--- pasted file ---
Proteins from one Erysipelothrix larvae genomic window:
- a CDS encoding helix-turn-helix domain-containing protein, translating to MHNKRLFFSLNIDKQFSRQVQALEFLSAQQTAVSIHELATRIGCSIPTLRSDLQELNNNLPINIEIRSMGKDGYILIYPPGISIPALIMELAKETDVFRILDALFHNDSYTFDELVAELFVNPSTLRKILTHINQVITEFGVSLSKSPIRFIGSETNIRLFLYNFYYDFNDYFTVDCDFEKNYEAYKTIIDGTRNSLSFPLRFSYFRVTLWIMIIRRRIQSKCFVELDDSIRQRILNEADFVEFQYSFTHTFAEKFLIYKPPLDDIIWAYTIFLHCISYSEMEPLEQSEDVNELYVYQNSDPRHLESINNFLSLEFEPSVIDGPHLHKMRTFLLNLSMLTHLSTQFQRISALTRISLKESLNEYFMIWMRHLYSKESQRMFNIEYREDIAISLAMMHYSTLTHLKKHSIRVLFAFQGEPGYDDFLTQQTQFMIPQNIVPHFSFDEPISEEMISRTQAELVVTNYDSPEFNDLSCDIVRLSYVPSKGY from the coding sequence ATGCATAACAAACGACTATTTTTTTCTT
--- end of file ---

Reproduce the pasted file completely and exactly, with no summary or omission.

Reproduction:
Proteins from one Erysipelothrix larvae genomic window:
- a CDS encoding helix-turn-helix domain-containing protein, translating to MHNKRLFFSLNIDKQFSRQVQALEFLSAQQTAVSIHELATRIGCSIPTLRSDLQELNNNLPINIEIRSMGKDGYILIYPPGISIPALIMELAKETDVFRILDALFHNDSYTFDELVAELFVNPSTLRKILTHINQVITEFGVSLSKSPIRFIGSETNIRLFLYNFYYDFNDYFTVDCDFEKNYEAYKTIIDGTRNSLSFPLRFSYFRVTLWIMIIRRRIQSKCFVELDDSIRQRILNEADFVEFQYSFTHTFAEKFLIYKPPLDDIIWAYTIFLHCISYSEMEPLEQSEDVNELYVYQNSDPRHLESINNFLSLEFEPSVIDGPHLHKMRTFLLNLSMLTHLSTQFQRISALTRISLKESLNEYFMIWMRHLYSKESQRMFNIEYREDIAISLAMMHYSTLTHLKKHSIRVLFAFQGEPGYDDFLTQQTQFMIPQNIVPHFSFDEPISEEMISRTQAELVVTNYDSPEFNDLSCDIVRLSYVPSKGY from the coding sequence ATGCATAACAAACGACTATTTTTTTCTT